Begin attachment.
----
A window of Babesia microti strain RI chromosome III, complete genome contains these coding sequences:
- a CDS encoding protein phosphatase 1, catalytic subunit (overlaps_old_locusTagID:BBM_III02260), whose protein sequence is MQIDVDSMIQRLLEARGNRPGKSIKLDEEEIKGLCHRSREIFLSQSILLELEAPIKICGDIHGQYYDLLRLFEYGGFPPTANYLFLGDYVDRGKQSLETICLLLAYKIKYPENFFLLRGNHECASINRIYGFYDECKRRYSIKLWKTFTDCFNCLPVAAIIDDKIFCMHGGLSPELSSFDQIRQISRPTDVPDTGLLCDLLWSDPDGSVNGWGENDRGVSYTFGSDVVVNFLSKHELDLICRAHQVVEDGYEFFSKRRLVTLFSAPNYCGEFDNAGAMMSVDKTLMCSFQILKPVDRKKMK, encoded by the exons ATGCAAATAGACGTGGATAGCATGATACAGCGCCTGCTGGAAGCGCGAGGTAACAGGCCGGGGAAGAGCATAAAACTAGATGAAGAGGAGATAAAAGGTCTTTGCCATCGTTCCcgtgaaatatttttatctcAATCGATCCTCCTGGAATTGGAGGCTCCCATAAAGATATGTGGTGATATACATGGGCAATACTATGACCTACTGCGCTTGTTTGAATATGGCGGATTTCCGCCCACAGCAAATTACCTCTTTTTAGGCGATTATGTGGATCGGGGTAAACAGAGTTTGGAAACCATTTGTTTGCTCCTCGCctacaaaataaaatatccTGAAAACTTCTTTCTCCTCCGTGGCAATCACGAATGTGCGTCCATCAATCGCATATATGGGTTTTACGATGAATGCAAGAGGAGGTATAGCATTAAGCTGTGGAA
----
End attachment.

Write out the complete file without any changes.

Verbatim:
A window of Babesia microti strain RI chromosome III, complete genome contains these coding sequences:
- a CDS encoding protein phosphatase 1, catalytic subunit (overlaps_old_locusTagID:BBM_III02260), whose protein sequence is MQIDVDSMIQRLLEARGNRPGKSIKLDEEEIKGLCHRSREIFLSQSILLELEAPIKICGDIHGQYYDLLRLFEYGGFPPTANYLFLGDYVDRGKQSLETICLLLAYKIKYPENFFLLRGNHECASINRIYGFYDECKRRYSIKLWKTFTDCFNCLPVAAIIDDKIFCMHGGLSPELSSFDQIRQISRPTDVPDTGLLCDLLWSDPDGSVNGWGENDRGVSYTFGSDVVVNFLSKHELDLICRAHQVVEDGYEFFSKRRLVTLFSAPNYCGEFDNAGAMMSVDKTLMCSFQILKPVDRKKMK, encoded by the exons ATGCAAATAGACGTGGATAGCATGATACAGCGCCTGCTGGAAGCGCGAGGTAACAGGCCGGGGAAGAGCATAAAACTAGATGAAGAGGAGATAAAAGGTCTTTGCCATCGTTCCcgtgaaatatttttatctcAATCGATCCTCCTGGAATTGGAGGCTCCCATAAAGATATGTGGTGATATACATGGGCAATACTATGACCTACTGCGCTTGTTTGAATATGGCGGATTTCCGCCCACAGCAAATTACCTCTTTTTAGGCGATTATGTGGATCGGGGTAAACAGAGTTTGGAAACCATTTGTTTGCTCCTCGCctacaaaataaaatatccTGAAAACTTCTTTCTCCTCCGTGGCAATCACGAATGTGCGTCCATCAATCGCATATATGGGTTTTACGATGAATGCAAGAGGAGGTATAGCATTAAGCTGTGGAA